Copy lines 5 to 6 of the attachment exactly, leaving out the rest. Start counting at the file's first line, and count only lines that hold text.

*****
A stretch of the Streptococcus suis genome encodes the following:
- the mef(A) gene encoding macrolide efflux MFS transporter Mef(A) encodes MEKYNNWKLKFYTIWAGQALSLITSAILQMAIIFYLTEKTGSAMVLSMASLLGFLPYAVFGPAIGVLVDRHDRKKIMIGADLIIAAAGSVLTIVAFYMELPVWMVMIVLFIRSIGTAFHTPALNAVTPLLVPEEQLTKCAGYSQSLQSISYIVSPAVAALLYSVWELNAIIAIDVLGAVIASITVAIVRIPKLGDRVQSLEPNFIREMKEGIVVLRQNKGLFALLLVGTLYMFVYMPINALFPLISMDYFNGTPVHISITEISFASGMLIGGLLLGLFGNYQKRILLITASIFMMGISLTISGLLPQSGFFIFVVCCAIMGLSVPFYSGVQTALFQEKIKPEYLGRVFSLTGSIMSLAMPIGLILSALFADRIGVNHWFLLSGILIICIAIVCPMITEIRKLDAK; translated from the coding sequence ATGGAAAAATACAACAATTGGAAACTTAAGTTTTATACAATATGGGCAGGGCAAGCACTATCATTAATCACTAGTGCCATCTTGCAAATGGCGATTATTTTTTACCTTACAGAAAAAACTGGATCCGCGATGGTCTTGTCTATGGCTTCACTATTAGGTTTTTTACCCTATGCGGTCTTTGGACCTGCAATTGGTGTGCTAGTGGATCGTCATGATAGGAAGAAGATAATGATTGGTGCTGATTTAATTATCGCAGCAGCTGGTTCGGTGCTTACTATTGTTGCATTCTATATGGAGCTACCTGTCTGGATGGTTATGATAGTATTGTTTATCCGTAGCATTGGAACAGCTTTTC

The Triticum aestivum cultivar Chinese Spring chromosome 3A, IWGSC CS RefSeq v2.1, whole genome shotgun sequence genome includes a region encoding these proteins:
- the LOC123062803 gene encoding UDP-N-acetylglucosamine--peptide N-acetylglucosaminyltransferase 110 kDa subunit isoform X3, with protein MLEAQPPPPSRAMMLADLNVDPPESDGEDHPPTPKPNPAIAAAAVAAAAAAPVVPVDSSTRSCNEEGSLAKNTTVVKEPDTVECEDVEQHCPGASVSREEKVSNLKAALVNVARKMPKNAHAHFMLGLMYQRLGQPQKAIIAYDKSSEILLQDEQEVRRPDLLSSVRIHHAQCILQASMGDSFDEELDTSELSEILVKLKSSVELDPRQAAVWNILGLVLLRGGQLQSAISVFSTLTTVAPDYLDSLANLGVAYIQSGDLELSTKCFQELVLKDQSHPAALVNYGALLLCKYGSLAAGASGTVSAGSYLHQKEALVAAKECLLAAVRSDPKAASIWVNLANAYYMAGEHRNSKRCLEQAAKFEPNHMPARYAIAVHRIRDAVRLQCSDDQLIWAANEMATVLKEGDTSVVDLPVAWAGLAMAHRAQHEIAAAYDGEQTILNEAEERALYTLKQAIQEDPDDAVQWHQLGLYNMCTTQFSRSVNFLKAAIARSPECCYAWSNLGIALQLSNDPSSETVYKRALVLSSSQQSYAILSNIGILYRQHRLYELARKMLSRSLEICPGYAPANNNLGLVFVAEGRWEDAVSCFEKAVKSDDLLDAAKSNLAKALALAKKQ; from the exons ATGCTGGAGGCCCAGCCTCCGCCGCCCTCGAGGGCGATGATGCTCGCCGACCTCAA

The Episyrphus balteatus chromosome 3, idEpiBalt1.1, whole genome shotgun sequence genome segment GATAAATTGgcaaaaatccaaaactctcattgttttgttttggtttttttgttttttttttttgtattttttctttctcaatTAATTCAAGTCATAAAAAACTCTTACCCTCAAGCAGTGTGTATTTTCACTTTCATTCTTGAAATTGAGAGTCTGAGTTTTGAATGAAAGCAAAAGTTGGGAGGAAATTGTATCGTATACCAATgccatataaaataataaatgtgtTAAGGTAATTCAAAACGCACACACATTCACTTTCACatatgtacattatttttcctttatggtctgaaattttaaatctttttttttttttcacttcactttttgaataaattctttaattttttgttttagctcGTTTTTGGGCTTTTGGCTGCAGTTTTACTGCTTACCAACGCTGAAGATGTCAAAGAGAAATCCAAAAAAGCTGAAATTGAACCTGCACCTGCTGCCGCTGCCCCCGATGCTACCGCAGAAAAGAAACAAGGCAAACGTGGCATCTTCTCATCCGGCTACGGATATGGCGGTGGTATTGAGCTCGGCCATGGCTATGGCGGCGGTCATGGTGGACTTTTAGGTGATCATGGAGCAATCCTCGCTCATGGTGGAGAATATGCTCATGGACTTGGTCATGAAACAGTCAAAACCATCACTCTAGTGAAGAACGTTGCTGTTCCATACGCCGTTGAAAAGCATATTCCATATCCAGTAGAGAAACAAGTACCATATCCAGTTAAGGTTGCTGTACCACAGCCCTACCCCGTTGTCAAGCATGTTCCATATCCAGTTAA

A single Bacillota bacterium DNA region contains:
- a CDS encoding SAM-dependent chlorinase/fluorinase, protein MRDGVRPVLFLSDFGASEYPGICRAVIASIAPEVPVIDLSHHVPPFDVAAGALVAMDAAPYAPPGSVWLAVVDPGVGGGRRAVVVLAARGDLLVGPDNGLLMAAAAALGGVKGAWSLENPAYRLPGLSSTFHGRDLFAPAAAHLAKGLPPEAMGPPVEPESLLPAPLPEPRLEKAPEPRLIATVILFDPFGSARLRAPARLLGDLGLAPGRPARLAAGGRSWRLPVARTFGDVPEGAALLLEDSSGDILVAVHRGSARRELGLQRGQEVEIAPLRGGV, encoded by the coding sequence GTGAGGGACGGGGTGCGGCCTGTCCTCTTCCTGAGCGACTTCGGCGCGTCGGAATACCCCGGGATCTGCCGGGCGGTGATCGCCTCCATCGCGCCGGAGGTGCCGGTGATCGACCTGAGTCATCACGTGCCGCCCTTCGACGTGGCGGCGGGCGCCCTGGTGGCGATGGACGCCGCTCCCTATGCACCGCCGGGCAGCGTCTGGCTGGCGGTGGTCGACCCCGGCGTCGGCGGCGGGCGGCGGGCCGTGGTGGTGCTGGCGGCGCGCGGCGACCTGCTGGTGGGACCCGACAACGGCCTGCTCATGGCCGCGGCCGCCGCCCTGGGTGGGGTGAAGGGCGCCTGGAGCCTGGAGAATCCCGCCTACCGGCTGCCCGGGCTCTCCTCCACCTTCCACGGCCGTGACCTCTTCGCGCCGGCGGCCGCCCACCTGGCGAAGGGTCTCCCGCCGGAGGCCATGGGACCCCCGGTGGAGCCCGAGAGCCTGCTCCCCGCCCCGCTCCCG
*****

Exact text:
The Episyrphus balteatus chromosome 3, idEpiBalt1.1, whole genome shotgun sequence genome segment GATAAATTGgcaaaaatccaaaactctcattgttttgttttggtttttttgttttttttttttgtattttttctttctcaatTAATTCAAGTCATAAAAAACTCTTACCCTCAAGCAGTGTGTATTTTCACTTTCATTCTTGAAATTGAGAGTCTGAGTTTTGAATGAAAGCAAAAGTTGGGAGGAAATTGTATCGTATACCAATgccatataaaataataaatgtgtTAAGGTAATTCAAAACGCACACACATTCACTTTCACatatgtacattatttttcctttatggtctgaaattttaaatctttttttttttttcacttcactttttgaataaattctttaattttttgttttagctcGTTTTTGGGCTTTTGGCTGCAGTTTTACTGCTTACCAACGCTGAAGATGTCAAAGAGAAATCCAAAAAAGCTGAAATTGAACCTGCACCTGCTGCCGCTGCCCCCGATGCTACCGCAGAAAAGAAACAAGGCAAACGTGGCATCTTCTCATCCGGCTACGGATATGGCGGTGGTATTGAGCTCGGCCATGGCTATGGCGGCGGTCATGGTGGACTTTTAGGTGATCATGGAGCAATCCTCGCTCATGGTGGAGAATATGCTCATGGACTTGGTCATGAAACAGTCAAAACCATCACTCTAGTGAAGAACGTTGCTGTTCCATACGCCGTTGAAAAGCATATTCCATATCCAGTAGAGAAACAAGTACCATATCCAGTTAAGGTTGCTGTACCACAGCCCTACCCCGTTGTCAAGCATGTTCCATATCCAGTTAA

A single Bacillota bacterium DNA region contains: